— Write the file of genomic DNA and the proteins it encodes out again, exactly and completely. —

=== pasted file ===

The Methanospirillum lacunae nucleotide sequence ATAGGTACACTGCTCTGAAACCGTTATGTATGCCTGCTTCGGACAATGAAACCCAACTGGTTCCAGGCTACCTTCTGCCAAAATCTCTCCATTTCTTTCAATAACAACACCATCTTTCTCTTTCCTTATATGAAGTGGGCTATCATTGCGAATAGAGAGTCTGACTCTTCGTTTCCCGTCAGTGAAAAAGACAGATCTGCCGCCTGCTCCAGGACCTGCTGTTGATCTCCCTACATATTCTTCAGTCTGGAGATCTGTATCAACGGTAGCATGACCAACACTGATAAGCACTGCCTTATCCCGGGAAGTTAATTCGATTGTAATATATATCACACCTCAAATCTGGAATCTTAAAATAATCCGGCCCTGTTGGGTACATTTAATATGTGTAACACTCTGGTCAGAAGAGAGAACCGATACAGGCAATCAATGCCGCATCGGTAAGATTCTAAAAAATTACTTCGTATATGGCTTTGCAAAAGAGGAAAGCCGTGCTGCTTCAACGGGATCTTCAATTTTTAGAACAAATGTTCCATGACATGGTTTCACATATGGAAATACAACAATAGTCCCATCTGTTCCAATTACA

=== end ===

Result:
The Methanospirillum lacunae nucleotide sequence ATAGGTACACTGCTCTGAAACCGTTATGTATGCCTGCTTCGGACAATGAAACCCAACTGGTTCCAGGCTACCTTCTGCCAAAATCTCTCCATTTCTTTCAATAACAACACCATCTTTCTCTTTCCTTATATGAAGTGGGCTATCATTGCGAATAGAGAGTCTGACTCTTCGTTTCCCGTCAGTGAAAAAGACAGATCTGCCGCCTGCTCCAGGACCTGCTGTTGATCTCCCTACATATTCTTCAGTCTGGAGATCTGTATCAACGGTAGCATGACCAACACTGATAAGCACTGCCTTATCCCGGGAAGTTAATTCGATTGTAATATATATCACACCTCAAATCTGGAATCTTAAAATAATCCGGCCCTGTTGGGTACATTTAATATGTGTAACACTCTGGTCAGAAGAGAGAACCGATACAGGCAATCAATGCCGCATCGGTAAGATTCTAAAAAATTACTTCGTATATGGCTTTGCAAAAGAGGAAAGCCGTGCTGCTTCAACGGGATCTTCAATTTTTAGAACAAATGTTCCATGACATGGTTTCACATATGGAAATACAACAATAGTCCCATCTGTTCCAATTACA